Top Ten Ways to Promote Your Book

 

  1. Carry copies of your book with you wherever you go. When people are interested in you, they will often be interested in your work, as well. You never know when there will be an opportunity to sell your book or when you'll meet someone influential to whom you ought to hand a copy.  If there are situations where you can't carry enough books, be sure to take fliers or postcards so that those interested will remember your name and the title of your book.
  2. Create a website for yourself and your book with a book summary, sample book content, biography, organizations with which you are involved, articles you've written, events in which you are participating, and news about you, your book, and your work. This can be done for free on WordPress or Blogspot, both of which will invite comments and participation.
  3. Participate in events. Make yourself available as a speaker. Get to know as many people as possible in all the areas that are relevant to your book. Stay in conversation with your colleagues and with people who disagree with you. Stay relevant by keeping up with new information, new opinions, etc. Don't be discouraged by controversy; it is great for selling books.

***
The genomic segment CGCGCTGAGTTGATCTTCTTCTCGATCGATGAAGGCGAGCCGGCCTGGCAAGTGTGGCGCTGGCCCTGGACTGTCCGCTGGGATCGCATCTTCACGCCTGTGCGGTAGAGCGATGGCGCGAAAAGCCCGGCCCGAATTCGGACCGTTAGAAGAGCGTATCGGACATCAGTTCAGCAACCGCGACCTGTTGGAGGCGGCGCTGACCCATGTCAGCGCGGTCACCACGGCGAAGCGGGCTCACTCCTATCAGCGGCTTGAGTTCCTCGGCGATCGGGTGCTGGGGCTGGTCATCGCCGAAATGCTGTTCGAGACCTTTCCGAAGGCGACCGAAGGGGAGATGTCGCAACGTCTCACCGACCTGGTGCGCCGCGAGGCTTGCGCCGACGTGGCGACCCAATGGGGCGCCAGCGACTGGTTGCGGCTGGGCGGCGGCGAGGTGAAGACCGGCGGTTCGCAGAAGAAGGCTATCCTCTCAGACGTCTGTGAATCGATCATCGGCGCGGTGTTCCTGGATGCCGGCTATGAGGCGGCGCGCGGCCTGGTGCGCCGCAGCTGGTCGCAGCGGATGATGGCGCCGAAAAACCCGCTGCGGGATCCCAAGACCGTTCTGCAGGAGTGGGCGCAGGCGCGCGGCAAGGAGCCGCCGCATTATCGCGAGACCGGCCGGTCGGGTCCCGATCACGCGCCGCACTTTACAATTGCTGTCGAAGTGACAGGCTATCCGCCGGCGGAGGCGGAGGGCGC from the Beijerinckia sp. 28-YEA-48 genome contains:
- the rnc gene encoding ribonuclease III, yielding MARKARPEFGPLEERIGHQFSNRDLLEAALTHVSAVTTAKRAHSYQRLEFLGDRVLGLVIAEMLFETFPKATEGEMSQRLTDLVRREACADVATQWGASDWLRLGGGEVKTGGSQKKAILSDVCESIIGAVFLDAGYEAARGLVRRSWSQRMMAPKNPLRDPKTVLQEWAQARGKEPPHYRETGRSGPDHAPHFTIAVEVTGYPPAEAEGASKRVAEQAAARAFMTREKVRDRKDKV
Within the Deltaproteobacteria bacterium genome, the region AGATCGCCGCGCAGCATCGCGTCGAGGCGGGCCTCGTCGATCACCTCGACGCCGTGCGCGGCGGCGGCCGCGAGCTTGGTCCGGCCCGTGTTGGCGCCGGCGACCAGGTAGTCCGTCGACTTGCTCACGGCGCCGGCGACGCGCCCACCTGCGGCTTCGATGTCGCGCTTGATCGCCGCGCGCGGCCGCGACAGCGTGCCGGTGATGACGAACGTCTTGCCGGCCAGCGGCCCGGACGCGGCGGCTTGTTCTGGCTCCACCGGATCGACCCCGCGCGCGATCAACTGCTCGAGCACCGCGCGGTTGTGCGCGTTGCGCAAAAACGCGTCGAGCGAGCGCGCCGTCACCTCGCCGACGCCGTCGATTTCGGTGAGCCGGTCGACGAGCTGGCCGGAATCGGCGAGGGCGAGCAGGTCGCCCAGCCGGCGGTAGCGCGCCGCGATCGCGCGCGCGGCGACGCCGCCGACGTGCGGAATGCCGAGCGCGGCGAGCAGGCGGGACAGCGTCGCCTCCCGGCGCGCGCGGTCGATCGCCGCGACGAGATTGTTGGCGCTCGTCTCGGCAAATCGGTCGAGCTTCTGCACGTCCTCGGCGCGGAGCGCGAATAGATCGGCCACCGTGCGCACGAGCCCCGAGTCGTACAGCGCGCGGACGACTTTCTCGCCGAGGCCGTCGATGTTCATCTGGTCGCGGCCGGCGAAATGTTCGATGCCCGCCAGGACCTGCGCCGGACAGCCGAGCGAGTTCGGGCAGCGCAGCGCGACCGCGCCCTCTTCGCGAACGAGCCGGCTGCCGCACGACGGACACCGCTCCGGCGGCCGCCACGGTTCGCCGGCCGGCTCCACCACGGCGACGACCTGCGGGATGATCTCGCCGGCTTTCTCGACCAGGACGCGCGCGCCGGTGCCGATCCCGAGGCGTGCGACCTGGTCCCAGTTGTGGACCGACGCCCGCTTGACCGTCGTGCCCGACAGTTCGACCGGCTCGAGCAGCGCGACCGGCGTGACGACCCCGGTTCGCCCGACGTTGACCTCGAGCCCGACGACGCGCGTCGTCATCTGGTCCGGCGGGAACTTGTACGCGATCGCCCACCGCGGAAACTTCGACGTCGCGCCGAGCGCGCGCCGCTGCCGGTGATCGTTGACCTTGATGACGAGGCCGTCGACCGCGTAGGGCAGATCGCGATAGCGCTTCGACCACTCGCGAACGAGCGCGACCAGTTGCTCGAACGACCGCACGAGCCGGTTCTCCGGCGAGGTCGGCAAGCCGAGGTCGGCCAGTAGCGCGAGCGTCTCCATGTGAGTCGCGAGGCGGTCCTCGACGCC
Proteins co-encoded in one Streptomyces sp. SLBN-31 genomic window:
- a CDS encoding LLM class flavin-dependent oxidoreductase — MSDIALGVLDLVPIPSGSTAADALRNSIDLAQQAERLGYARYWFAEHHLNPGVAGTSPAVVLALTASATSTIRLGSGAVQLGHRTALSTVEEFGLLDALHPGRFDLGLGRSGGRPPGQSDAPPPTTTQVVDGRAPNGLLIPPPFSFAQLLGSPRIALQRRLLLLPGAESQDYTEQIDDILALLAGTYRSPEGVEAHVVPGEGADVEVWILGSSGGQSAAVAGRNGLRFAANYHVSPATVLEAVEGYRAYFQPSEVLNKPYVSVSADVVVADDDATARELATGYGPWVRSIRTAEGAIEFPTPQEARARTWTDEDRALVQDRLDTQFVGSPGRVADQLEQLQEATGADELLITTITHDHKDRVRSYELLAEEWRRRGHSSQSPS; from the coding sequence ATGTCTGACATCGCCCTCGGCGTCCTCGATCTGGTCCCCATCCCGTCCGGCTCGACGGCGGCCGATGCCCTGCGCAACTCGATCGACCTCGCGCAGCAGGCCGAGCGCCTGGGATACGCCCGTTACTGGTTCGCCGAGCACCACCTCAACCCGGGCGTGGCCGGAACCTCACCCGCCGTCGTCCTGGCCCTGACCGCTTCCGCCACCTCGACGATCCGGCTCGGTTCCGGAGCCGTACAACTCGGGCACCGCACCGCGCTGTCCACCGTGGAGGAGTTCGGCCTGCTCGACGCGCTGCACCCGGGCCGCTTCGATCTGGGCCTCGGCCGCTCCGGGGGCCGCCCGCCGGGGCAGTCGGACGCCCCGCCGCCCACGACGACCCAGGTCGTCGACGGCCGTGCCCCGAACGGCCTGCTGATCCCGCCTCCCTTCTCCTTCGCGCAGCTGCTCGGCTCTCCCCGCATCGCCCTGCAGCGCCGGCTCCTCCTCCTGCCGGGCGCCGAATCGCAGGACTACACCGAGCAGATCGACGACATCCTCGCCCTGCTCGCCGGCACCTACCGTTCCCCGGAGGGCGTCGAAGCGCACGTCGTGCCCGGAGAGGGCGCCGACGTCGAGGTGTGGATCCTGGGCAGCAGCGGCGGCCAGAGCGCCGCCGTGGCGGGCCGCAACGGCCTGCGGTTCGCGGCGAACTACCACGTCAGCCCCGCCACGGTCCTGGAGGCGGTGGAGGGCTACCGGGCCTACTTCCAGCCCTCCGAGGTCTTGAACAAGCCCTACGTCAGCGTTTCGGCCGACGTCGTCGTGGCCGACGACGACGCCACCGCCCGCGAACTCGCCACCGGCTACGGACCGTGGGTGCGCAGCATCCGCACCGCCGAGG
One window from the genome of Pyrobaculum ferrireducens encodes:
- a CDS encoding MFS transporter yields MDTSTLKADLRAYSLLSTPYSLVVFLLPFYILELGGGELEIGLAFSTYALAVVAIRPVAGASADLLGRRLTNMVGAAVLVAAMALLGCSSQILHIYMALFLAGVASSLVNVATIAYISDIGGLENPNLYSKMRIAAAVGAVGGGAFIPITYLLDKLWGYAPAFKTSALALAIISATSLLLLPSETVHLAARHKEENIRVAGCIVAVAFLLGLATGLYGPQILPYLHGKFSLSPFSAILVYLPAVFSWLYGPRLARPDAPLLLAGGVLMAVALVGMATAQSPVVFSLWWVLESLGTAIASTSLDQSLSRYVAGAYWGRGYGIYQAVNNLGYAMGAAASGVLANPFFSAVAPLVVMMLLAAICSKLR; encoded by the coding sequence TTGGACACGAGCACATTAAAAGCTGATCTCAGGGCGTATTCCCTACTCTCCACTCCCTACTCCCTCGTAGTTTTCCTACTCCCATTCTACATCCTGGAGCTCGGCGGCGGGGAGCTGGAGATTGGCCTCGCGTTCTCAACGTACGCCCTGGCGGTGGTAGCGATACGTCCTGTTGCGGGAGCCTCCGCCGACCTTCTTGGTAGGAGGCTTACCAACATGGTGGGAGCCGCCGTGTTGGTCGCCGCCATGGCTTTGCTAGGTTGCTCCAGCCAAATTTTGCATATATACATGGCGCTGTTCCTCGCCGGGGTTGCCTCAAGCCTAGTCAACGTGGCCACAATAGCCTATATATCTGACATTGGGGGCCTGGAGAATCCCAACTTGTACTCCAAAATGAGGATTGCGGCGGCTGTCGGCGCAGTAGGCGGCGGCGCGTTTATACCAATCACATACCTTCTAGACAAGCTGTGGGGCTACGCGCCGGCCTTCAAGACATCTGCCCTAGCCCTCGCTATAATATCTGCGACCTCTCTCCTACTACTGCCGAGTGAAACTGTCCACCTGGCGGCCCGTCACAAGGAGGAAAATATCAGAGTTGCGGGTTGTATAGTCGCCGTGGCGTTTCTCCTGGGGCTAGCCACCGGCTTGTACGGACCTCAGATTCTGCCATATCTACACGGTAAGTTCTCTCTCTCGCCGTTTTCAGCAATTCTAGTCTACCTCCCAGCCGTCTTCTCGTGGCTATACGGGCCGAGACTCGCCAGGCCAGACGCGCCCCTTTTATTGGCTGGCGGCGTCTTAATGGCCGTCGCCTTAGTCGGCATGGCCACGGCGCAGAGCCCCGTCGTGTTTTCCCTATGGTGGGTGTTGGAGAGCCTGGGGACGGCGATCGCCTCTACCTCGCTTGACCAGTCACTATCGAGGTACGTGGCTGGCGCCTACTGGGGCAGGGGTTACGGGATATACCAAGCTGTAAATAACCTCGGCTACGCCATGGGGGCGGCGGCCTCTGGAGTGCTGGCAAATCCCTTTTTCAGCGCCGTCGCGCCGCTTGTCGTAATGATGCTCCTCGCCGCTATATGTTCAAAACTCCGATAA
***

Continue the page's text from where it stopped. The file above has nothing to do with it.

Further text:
4. Make your book title a part of your name. Anywhere your name appears, your book title should, too, whether that be on a blog, in the newspaper, in the speaker listing for a conference, or in the signature of your emails.
  5. Remember, you are your own best publicity. Always talk about your book. Don't assume that friends and family have read it; ask them to do so and to discuss it with you. This assures that they'll be able to talk about your work with authority when presenting it to others.
  6. Contact locals. Let alumni magazines, local magazines, newspapers, and radio shows know that you are available for interviews and commentary on current events.
  7. Participate in social networks both off- and on-line. Set yourself up on Amazon's AuthorConnect, Library Thing, GoodReads, Facebook, LinkedIn, etc., and send out event notices, blogs, and news.
  8. Trade. If you ask people to read your book and support you, check out their projects, too. Write heartfelt reviews. Let people know what you appreciate about their work (and when you disagree, too). Provide links to their sites. Engage!
  9. Contact organizations to which you belong and ask them to sell or review your book, or better yet, to use it at their events.
  10. Take work vacations. Whenever you travel, organize a reading or event at your destination.